Publications from the Carcinogenic Potency Project

Gaylor, D.W., and Gold, L.S. Quick estimate of the regulatory virtually safe dose based on the maximum tolerated dose for rodent bioassays. Reg. Toxicol. Pharmacol., 22: 57-63 (1995). PDF

With a limited subset of National Cancer Institute/National Toxicology Program (NCI/NTP) bioassays, Gaylor (1989) showed that the regulatory virtually safe dose (VSD), corresponding to an estimated lifetime cancer risk of less than 10-6, could be estimated within a factor of 10 simply by dividing the maximum tolerated dose (MTD), estimated from the results of a 90-day study, by 380,000. The purpose of this current study was to extend the analysis to all carcinogens in the Carcinogenic Potency Database (CPDB) of Gold et al. (1984, ’86, ’87, ’90, and ’93), utilizing the TD50 (average daily dose rate in mg/kg body weight/day that was estimated to halve the probability of remaining tumor-free at a specified tissue site throughout a two-year study). Using the relationship between the upper bound on the low-dose slope (q1*) and the TD50 reported by Krewski et al. (1993) and the ratio of the maximum dose tested (Max-D)/TD50 obtained in our present analysis, an estimate of the regulatory VSD was given by the MTD/740,000, for NCI/NTP rodent carcinogens. This was about a factor of two lower than the limited analysis conducted by Gaylor (1989). There was little difference when the chemicals were divided into mutagens and nonmutagens. Ninety-six percent (134 of the 139 NCI/NTP rodent carcinogens) of the regulatory VSDs calculated from the individual TD50s obtained from the 2-year bioassays were within a factor of 10 of the MTD/740,000. Gold et al. (1989) investigated the distribution of the TD50 among “near-replicate” experiments (where the same chemical was tested more than once and was positive in the same strain, sex, and species by the same route). The distribution of TD50s from near-replicate experiments is similar to the distribution of the Max-D/TD50. Hence, the estimate of the regulatory VSD based on the Max-D/740,000, for NCI/NTP bioassays, is about as precise as the estimate obtained from a 2-year bioassay. This questions the advisability of conducting a 2-year bioassay for purposes of regulatory risk estimation.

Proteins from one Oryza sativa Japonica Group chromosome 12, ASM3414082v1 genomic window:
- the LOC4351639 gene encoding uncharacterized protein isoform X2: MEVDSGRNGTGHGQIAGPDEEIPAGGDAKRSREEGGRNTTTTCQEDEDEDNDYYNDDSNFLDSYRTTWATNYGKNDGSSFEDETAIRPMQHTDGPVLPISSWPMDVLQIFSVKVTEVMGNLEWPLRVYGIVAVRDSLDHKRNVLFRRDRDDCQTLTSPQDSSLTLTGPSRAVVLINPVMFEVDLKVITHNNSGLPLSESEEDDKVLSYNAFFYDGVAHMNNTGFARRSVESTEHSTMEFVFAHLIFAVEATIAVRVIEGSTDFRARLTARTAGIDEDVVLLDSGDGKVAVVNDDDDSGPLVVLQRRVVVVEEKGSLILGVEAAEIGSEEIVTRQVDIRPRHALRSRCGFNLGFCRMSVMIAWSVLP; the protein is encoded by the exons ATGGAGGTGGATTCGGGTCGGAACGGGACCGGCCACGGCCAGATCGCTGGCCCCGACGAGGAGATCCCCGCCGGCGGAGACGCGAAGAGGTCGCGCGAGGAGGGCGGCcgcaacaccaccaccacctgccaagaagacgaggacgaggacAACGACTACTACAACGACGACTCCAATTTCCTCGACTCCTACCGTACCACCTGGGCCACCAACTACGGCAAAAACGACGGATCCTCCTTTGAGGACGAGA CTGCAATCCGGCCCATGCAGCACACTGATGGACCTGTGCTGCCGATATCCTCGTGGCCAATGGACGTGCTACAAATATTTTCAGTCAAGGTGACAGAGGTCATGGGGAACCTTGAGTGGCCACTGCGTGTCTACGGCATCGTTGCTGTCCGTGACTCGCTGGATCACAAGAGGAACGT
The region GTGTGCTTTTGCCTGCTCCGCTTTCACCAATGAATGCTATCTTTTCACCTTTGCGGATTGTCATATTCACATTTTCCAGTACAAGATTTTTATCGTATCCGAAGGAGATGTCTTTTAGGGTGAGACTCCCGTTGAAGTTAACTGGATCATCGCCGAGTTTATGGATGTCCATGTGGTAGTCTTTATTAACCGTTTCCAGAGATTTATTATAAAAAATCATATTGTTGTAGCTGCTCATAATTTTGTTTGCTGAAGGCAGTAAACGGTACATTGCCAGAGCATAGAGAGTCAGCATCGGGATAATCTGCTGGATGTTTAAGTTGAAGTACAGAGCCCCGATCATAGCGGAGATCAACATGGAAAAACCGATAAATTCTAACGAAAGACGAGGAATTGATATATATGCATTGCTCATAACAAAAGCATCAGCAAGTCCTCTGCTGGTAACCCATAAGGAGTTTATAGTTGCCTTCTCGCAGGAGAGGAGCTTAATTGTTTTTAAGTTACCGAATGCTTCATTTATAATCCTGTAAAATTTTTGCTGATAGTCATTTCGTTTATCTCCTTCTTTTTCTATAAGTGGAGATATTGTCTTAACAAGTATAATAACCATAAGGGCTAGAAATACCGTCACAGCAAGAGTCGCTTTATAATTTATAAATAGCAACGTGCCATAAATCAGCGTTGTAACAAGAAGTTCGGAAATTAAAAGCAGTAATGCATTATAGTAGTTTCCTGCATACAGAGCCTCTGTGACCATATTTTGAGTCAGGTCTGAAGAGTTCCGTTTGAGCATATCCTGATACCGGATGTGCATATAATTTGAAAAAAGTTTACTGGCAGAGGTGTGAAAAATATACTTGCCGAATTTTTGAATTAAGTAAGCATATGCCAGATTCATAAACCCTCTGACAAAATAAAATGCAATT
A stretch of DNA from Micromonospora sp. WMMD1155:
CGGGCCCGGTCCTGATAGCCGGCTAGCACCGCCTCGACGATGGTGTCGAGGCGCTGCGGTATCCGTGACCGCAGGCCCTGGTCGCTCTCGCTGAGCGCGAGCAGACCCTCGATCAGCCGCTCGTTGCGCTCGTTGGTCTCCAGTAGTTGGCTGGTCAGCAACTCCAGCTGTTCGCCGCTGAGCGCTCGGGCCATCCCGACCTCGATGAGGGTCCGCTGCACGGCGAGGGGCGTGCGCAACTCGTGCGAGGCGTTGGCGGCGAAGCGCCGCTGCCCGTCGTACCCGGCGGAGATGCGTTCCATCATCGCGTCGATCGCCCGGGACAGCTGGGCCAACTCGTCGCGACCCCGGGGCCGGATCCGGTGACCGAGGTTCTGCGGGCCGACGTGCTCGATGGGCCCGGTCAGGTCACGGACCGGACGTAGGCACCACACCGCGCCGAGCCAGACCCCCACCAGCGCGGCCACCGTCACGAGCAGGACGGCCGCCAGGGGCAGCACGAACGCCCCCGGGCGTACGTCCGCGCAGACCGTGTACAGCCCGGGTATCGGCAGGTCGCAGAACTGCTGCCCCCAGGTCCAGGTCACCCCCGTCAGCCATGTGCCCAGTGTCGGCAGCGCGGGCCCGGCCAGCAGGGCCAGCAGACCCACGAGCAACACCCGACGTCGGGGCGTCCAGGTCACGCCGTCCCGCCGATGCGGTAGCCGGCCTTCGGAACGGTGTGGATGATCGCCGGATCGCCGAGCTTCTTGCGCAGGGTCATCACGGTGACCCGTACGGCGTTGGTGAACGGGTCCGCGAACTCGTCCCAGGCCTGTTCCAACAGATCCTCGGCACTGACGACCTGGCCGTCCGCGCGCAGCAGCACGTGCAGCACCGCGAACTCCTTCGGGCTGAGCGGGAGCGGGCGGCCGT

Since resources are available to test only a small fraction of chemicals to which humans are exposed, a preliminary estimate of the regulatory VSD can be useful in setting testing priorities. If the expected human exposure level is below the regulatory VSD estimated from the MTD, a chemical may be assigned low priority for testing in a 2-year bioassay. Based on the work of Rulis (1986, ’89, and ’92), the FDA (1993) proposed a “threshold of regulation” of a dietary concentration of 0.5 ppb for substances used in food-contact articles. Rather than setting a single dietary concentration (0.5 ppb) for the threshold of regulation for all substances, the results of the present analysis could be used to make the procedure more chemical specific based upon the MTD.

The high correlation between the MTD and estimate of cancer potency (TD50) can be exploited to provide a preliminary, hypothetical upper bound estimate of cancer risk for exposure to a chemical without conducting a 2-year animal bioassay. Thus, the expected level of human exposure relative to the MTD can be used to determine the priority for further research on a chemical, such as mechanistic studies.

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Last updated: August 6, 2007

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